In a tale as old as time, yet another brand is learning what it means to vet agreements before moving forward with them.
This time around, public relations firm PR Consulting Inc. is suing influencer and actor Luka Sabbat for not fulfilling his contract to promote Snapchat Spectacles.
According to Variety, Sabbat was supposed to post three times to his Instagram story and once to his feed wearing the sunglasses, but only followed through with one Instagram story and one in-post feed. Both posts weren’t vetted by the PR firm. Sabbat was paid $45,000 before finishing out his contract, which was a total of $60,000. PR Consulting Inc. is suing for the original $45,000, plus an extra $45,000 for damages.
Sabbat and PRC Consulting Inc. did not respond to requests for comment.
Experts at influencer marketing companies say the entire situation would have been avoidable if the PR firm had taken a few extra steps.
“It’s extremely important that the influencer voices their concerns and clearly states what they will and will not do with regard to brand promotion in their social account,” said Mae Karwowski, founder and CEO of influencer marketing company Obviously.
Karwowski added that there also needs to be “an opt-out clause where the product and any money paid upfront is returned if something goes wrong.”
“We usually recommend to our brands that they pay influencers after all aspects of a creative brief have been successfully met in case something bad like this happens,” she said. “We want our brands and influencers to both be protected.”
Kamiu Lee, CEO of influencer marketing company Activate, recommends brands think about working with several influencers for a campaign instead of just one. That way, if one influencer “under deliver[s]”, it’s easier to replace them and “all content is not lost,” she explained. Most importantly, she added, breaking up payments to influencers is another way for brands to save themselves from any potential loss: “Sometimes, influencers not holding up their end of an activation is not always an honest mistake.”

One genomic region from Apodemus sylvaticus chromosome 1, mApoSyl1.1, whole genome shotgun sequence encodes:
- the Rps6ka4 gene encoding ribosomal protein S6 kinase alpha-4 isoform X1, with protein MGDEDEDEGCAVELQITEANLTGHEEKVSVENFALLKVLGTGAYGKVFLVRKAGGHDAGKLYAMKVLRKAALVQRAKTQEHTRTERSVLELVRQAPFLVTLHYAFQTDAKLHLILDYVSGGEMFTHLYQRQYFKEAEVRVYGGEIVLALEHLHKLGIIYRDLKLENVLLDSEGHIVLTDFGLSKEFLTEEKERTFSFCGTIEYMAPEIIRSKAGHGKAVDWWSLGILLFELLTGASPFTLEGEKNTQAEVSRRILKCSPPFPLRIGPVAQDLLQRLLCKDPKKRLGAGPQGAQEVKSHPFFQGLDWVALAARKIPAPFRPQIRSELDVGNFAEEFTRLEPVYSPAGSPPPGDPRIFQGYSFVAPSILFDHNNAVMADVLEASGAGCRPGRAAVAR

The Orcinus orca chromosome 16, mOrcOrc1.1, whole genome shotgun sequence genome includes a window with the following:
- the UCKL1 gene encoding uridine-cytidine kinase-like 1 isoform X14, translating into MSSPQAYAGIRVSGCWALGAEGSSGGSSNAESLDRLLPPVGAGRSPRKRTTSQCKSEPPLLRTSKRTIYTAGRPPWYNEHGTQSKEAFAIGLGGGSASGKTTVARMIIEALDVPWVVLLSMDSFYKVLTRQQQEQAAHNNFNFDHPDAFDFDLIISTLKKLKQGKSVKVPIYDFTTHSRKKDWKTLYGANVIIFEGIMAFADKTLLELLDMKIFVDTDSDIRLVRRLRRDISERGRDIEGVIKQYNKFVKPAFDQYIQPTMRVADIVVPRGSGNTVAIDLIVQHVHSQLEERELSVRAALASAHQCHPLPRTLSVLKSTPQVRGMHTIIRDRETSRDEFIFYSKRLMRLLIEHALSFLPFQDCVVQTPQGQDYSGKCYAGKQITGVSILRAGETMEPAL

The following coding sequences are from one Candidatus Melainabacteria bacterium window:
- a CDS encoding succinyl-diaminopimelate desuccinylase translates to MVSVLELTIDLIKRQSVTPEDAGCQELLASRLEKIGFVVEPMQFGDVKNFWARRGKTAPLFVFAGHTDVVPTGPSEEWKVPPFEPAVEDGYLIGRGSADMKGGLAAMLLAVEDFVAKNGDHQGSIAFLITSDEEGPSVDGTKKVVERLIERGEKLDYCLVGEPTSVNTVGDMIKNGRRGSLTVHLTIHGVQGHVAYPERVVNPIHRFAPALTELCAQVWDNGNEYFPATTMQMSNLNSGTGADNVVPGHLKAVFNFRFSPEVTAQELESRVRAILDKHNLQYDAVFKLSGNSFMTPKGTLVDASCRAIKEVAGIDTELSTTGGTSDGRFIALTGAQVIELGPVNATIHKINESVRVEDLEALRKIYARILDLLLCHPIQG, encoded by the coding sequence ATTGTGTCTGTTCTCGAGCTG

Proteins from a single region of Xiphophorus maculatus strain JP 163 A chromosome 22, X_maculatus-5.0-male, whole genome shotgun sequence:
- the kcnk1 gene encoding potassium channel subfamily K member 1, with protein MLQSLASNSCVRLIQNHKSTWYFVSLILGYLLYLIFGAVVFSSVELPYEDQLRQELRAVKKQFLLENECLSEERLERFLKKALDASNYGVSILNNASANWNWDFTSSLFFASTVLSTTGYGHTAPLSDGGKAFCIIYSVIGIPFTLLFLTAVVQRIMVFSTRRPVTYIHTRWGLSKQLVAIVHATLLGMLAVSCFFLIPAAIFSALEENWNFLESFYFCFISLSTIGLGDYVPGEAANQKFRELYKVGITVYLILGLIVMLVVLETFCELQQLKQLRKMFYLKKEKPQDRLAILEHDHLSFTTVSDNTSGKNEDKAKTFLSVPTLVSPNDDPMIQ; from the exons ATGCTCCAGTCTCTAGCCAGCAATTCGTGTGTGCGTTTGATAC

“We also incorporate content draft review in our process and technology as a guard rail for these types of situations,” Lee advised. “If an influencer is consistently late to share their content to review, that could be a sign they may not fully be prepared to complete what they promised for a campaign.”
Karwowski also suggests that influencers “try out the product or experience the brand” before signing a contract to make sure it’s in alignment with their audience.
“It’s important that an influencer only post when they actually like the product or brand, otherwise the influencer’s audience will be able to tell the influencer phoned it in,” Karwowski said. “We’ve seen this happen, and the content is never as good and never performs as well if an influencer just doesn’t think the spectacles are cool. It’s a dangerous bargain for the influencer because it could call their credibility into question.”
Most importantly, Lee said “strong, long-lasting influencer relationships” are vital for brands so they can keep working with them over and over again.
“We find it can be really effective when brands continue to engage a core set of ‘tried and true’ influencers over time, while continuing to scout for new talent as well,” Lee continued.
Snapchat, which did hire PRC, is not involved in the lawsuit. Meanwhile, Sabbat hasn’t posted to his Instagram for the past seven days. At the very least, everyone’s reminded of what Snapchat spectacles are—and at least this campaign didn’t encounter worse brand safety issues.